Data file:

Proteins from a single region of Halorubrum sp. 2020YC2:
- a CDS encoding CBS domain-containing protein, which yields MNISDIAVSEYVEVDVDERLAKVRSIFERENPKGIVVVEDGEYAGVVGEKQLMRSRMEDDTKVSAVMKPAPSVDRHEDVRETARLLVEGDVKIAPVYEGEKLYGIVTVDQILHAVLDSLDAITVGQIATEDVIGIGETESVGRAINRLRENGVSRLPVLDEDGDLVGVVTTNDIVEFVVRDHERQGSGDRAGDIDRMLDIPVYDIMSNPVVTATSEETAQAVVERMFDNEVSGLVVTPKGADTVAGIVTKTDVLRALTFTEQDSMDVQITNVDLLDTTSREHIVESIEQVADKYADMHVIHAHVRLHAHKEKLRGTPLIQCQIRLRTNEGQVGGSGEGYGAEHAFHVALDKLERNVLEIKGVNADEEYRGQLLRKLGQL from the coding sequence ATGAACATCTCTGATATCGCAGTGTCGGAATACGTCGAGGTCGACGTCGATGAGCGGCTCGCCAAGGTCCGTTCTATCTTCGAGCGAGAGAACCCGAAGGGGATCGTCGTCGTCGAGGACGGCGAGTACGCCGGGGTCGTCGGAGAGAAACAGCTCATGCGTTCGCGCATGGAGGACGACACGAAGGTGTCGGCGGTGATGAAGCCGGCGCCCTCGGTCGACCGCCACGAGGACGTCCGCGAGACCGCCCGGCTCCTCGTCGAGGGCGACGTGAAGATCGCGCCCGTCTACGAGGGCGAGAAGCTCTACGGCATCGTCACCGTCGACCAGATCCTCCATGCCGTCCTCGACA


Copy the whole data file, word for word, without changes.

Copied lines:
Proteins from a single region of Halorubrum sp. 2020YC2:
- a CDS encoding CBS domain-containing protein, which yields MNISDIAVSEYVEVDVDERLAKVRSIFERENPKGIVVVEDGEYAGVVGEKQLMRSRMEDDTKVSAVMKPAPSVDRHEDVRETARLLVEGDVKIAPVYEGEKLYGIVTVDQILHAVLDSLDAITVGQIATEDVIGIGETESVGRAINRLRENGVSRLPVLDEDGDLVGVVTTNDIVEFVVRDHERQGSGDRAGDIDRMLDIPVYDIMSNPVVTATSEETAQAVVERMFDNEVSGLVVTPKGADTVAGIVTKTDVLRALTFTEQDSMDVQITNVDLLDTTSREHIVESIEQVADKYADMHVIHAHVRLHAHKEKLRGTPLIQCQIRLRTNEGQVGGSGEGYGAEHAFHVALDKLERNVLEIKGVNADEEYRGQLLRKLGQL from the coding sequence ATGAACATCTCTGATATCGCAGTGTCGGAATACGTCGAGGTCGACGTCGATGAGCGGCTCGCCAAGGTCCGTTCTATCTTCGAGCGAGAGAACCCGAAGGGGATCGTCGTCGTCGAGGACGGCGAGTACGCCGGGGTCGTCGGAGAGAAACAGCTCATGCGTTCGCGCATGGAGGACGACACGAAGGTGTCGGCGGTGATGAAGCCGGCGCCCTCGGTCGACCGCCACGAGGACGTCCGCGAGACCGCCCGGCTCCTCGTCGAGGGCGACGTGAAGATCGCGCCCGTCTACGAGGGCGAGAAGCTCTACGGCATCGTCACCGTCGACCAGATCCTCCATGCCGTCCTCGACA